A former Tulsa Jail inmate has filed a lawsuit alleging “deliberate indifference” to her medical needs that resulted in serious injuries after she was denied drugs she had been prescribed prior to incarceration.
As a result of a chain of events, the lawsuit states, Catherine Lee Freeman, 38, was on mechanical ventilation for three days and a feeding tube for 14 days before being transferred back to the jail.
The lawsuit lists six defendants: former Sheriff Stanley Glanz, the Tulsa County Sheriff’s Office, Tulsa County Board of Commissioners, Armor Correctional Health Services, Emergency Medical Services Authority and American Medical Response of Oklahoma.
Attorney Tom Sawyer filed the lawsuit Friday in Tulsa County District Court on behalf of Freeman, seeking more than $200,000 in actual and punitive damages.
The first eight pages of the 25-page complaint outline Freeman’s situation. The next four address past jail audits and reports, inmate deaths and issues that portray Glanz and the facility in an unflattering light.
“There are longstanding, systemic deficiencies in the medical and mental health care provided to inmates at the Tulsa County Jail,” the lawsuit states. “Glanz long knew of these systemic deficiencies and the substantial risks to inmates like Plaintiff, but failed to take reasonable steps to alleviate those deficiencies and risks.”
Freeman was incarcerated in the Tulsa Jail on Sept. 15, 2014, after being sentenced to three years in prison for driving under the influence of alcohol (second offense) and a concurrent one-year term for leaving the scene of a collision involving property damage.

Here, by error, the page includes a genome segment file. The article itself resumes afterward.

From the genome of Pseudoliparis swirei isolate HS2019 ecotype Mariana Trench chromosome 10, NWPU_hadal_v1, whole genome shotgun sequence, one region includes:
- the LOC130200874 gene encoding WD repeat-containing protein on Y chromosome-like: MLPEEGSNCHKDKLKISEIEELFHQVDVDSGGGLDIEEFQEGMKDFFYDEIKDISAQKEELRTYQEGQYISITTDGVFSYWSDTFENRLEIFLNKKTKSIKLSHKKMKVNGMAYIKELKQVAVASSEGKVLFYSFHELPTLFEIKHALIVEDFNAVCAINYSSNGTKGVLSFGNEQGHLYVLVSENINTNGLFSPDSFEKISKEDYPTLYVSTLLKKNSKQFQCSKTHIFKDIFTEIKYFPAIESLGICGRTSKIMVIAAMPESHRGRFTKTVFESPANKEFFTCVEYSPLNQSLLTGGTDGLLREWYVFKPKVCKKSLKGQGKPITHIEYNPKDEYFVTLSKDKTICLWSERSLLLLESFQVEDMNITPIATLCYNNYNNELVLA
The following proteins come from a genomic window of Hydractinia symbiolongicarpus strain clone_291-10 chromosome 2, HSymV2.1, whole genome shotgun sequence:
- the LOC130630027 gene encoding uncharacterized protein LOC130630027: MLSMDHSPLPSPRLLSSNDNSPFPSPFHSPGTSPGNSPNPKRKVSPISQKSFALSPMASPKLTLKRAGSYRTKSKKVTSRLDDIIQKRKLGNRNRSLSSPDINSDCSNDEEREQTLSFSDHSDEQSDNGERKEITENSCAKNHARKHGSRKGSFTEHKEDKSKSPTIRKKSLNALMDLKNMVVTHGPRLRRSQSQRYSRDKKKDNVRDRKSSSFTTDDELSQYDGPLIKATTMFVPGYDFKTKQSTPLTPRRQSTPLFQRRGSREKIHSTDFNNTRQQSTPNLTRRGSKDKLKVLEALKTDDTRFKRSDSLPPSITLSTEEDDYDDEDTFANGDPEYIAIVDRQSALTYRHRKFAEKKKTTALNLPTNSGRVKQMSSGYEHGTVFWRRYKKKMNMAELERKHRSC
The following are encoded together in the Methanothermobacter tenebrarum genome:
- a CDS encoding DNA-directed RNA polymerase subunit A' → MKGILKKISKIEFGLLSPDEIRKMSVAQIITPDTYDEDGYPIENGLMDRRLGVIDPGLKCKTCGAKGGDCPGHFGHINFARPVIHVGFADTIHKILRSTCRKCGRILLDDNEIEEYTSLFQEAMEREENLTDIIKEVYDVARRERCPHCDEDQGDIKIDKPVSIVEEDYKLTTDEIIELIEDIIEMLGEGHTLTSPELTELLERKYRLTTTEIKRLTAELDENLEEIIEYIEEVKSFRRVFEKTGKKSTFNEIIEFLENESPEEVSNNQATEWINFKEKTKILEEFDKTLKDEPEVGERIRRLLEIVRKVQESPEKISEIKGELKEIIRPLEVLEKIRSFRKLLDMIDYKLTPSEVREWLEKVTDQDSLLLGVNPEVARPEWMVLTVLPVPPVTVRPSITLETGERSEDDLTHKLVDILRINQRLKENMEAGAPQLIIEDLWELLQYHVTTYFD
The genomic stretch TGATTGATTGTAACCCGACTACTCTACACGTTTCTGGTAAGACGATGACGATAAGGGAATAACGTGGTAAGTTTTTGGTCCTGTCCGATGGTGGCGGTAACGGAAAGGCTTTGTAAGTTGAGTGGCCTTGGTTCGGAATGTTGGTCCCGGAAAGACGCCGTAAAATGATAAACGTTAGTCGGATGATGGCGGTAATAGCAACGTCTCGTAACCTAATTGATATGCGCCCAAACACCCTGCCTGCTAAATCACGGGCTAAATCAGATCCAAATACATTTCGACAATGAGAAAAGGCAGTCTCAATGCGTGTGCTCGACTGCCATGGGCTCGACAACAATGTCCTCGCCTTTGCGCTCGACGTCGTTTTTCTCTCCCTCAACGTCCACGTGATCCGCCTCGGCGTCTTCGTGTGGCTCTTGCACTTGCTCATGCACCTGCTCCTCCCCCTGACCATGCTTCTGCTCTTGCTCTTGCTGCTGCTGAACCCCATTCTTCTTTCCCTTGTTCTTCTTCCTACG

Freeman contends that she explained to jail and medical personnel the risks of suddenly stopping the medications she was on — anxiety, depression and pain prescription drugs. She advised that she was “particularly worried about seizures,” but also concerned about suicidal thoughts, according to the lawsuit.
Toward the end of September and and in early October she began to have “repeated seizure episodes” that weren’t properly or effectively treated, the lawsuit states. The seizures began to last longer, culminating on Oct. 4, 2014, with one that lasted longer than 10 minutes, according to the lawsuit.
EMSA/AMR personnel were summoned to take Freeman to a hospital; at that point she was still seizing and turning blue from lack of oxygen, according to the lawsuit.
The lawsuit contends medical personnel negligently installed a ventilation tube, tearing Freeman’s esophagus and exacerbating her condition. The suit also alleges medical personnel negligently failed to recognize they had torn her esophagus, causing additional injuries.
“Plaintiff’s condition did not improve and she suffered cardiac arrest,” the lawsuit states.
Freeman eventually was diagnosed with a torn esophagus, two collapsed lungs, air in her abdominal and chest cavities, respiratory failure and rapid muscle breakdown, according to the lawsuit.
She also suffered an anoxic brain injury as a result of lack of oxygen before being transferred back to the jail on Oct. 17, 2014, the lawsuit states.
Oklahoma Department of Corrections records indicate Freeman was discharged from incarceration on Jan. 20, 2015.
“Plaintiff continues to suffer from injuries and has permanent injuries as a result of Defendants’ conduct,” the lawsuit states.